November 14, 2003

November 14, 2003 | WebMemo on National Security and Defense

Riyadh Attack Threatens U.S. Energy Security

Al Qaeda's massive November 8 attack in Riyadh, Saudi Arabia, killed 17 and wounded over 120. This attack targeted the Saudi royal family as well as foreign presence in this kingdom, which is vital to the oil economy. It also gave a boost to the ultimate goals of Osama bin Laden: driving the "infidels" from the Land of Two Mosques and toppling the monarchy. As the result, Western oil supply is at risk.


Three devastating scenarios may endanger the flow of oil:

  • Faltering of the Saudi regime;
  • A catastrophic attack on the Kingdom's vast oil infrastructure;
  • A prolonged civil war between the status quo supporters and Islamist revolutionaries.

In any such event, oil prices are likely to skyrocket.


Terror Economics

Bin Laden and his henchmen understand well political economy of terror. They aim for maximum ripple effect: banking and insurance losses for the 9/11 attacks have exceeded $55-60 billion. Bin Laden has proclaimed that if he takes over his native land, the oil price will hit $125 a barrel, while his deputy, Ayman Al Zawahiri stated that U.S. economic targets are high on the Al Qaeda's hit list.


In October 2002, the Limbourg, a French super-tanker, was hit by a suicide Zodiac boat in the Persian Gulf - just like USS Cole was in 2000. Four incidents of "pirates" taking over large tankers and piloting them for four hours have been reported in South East Asia. Tim Spicer, the British terrorism expert has called this a maritime equivalent of a pre-9/11 flight school. Blown up tankers can paralyze vital waterways, such as the Panama and Suez canal, or the Bosphorus Straits. A tanker full of Liquified Natural Gas (LNG) blown up at port can devastate an oil terminal in the Gulf.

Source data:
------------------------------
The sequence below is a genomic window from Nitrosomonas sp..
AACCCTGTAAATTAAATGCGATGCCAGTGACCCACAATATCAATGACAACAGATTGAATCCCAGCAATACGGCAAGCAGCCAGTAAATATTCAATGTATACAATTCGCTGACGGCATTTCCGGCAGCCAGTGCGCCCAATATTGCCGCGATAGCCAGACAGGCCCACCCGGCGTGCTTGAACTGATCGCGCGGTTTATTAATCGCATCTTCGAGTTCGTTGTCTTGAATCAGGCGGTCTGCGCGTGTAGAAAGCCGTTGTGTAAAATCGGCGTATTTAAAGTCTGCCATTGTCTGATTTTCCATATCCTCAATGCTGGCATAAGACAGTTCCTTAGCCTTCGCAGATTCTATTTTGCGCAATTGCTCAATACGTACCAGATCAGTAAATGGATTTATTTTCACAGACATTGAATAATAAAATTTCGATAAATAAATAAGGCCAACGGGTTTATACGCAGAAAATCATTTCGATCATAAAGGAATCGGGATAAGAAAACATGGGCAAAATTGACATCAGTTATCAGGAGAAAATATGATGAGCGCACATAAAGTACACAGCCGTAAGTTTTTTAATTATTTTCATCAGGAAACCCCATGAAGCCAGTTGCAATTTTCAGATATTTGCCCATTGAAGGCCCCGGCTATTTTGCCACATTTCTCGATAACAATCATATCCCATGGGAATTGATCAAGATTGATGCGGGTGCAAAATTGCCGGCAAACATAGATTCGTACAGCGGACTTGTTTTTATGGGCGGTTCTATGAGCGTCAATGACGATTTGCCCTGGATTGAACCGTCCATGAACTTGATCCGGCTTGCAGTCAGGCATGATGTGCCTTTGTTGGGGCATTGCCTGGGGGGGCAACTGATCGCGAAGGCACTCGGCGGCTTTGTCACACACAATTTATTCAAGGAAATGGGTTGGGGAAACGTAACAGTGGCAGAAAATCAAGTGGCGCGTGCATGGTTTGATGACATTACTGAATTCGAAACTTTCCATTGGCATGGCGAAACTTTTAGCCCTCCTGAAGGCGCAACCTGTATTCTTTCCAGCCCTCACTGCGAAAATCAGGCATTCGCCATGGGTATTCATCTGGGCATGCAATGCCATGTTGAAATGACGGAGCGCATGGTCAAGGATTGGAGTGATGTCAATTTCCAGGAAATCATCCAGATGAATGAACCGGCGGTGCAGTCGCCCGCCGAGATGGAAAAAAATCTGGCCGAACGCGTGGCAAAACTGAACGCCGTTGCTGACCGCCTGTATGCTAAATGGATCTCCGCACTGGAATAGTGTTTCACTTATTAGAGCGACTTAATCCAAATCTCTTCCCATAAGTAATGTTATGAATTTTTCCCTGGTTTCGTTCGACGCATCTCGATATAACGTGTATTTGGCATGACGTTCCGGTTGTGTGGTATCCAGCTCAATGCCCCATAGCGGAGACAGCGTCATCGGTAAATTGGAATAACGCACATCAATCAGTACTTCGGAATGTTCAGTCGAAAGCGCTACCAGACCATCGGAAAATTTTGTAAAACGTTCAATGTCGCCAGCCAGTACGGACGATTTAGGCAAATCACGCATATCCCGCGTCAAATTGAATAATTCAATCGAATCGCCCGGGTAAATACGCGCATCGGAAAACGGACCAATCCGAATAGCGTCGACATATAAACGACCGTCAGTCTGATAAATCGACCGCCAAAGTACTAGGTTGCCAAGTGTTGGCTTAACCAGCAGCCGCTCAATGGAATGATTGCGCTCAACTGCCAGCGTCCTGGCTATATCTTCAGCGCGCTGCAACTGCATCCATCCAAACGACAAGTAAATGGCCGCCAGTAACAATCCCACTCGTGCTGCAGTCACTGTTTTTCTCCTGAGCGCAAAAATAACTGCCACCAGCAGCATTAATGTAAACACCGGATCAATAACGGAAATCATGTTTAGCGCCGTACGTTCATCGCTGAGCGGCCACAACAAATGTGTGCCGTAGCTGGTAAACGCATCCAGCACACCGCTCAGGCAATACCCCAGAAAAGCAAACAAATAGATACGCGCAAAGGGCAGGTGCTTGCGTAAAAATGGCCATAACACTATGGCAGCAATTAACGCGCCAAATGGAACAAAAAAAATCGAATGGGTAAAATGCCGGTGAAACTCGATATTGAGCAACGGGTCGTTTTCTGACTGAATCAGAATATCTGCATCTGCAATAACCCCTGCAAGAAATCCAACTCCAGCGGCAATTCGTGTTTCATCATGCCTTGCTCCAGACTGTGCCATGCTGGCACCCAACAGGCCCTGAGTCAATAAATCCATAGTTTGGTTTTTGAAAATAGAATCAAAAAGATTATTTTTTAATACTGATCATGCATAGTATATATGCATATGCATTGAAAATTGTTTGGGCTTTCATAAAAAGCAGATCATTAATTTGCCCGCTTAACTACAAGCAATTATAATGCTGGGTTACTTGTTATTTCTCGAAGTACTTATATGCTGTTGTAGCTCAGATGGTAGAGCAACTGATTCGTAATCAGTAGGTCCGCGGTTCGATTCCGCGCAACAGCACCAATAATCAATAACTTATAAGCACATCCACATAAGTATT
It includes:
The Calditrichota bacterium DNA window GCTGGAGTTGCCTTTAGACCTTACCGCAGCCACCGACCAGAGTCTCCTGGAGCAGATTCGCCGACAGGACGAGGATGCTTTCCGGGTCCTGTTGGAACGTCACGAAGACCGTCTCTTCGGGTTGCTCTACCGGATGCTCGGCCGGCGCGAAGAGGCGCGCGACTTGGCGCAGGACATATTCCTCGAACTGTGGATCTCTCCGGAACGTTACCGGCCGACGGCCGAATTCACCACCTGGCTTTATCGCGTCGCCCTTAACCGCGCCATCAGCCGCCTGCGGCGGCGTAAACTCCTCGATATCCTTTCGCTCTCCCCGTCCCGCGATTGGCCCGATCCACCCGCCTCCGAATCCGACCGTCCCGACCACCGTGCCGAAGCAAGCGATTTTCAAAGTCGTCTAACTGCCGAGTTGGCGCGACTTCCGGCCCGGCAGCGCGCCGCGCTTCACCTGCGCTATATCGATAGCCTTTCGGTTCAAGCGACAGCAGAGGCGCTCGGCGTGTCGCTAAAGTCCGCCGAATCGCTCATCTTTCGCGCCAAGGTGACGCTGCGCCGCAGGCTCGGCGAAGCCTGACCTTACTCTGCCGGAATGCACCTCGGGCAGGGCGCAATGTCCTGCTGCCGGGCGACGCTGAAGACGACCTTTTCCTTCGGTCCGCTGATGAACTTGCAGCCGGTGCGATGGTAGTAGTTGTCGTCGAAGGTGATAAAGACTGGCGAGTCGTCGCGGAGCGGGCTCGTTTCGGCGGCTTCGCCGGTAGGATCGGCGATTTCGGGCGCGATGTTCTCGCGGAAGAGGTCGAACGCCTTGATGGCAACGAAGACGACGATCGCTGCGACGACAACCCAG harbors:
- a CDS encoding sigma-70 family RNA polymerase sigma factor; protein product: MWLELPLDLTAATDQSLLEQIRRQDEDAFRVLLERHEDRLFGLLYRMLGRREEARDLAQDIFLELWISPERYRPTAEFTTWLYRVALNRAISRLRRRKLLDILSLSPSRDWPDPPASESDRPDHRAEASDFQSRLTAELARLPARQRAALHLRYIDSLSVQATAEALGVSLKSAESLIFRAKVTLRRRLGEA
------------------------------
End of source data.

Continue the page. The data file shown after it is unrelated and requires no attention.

Bin Laden's engineering and managerial skills and his familiarity with his country's infrastructure will serve him well in staging a mega -attack on the Kingdom's oil fields. For example, a radiological weapon (dirty nuke) could paralyze vital nodes of the Gulf oil infrastructure. Such an attack may neutralize the Saudi two million barrel a day surplus oil producing capacity vital for price stability. If this occurs, gas price may hit $6 a gallon for several months, and a deep economic recession will be then triggered by expensive energy, which may be worse than the 1973 and 1979 oil embargoes. This may have devastating results to President Bush's economic recovery strategy.


Boosting Anti-Terror Cooperation

Since May 2003, Saudi government has improved its anti-terrorism efforts. However, according to Secretary of State Colin Powell, it must do more to fight terrorism and halt funding to Al Qaeda and other terrorists. Many in Washington remain critical of the 1996 investigation of the Khobar Towers attack on U.S. soldiers, which was stalled by the Saudi Interior Ministry. In May 2003, Saudis ignored pleas for additional security before the first attack from Deputy National Security Advisor Stephnen J. Hadley and U.S. Ambassador's Robert W. Jordan.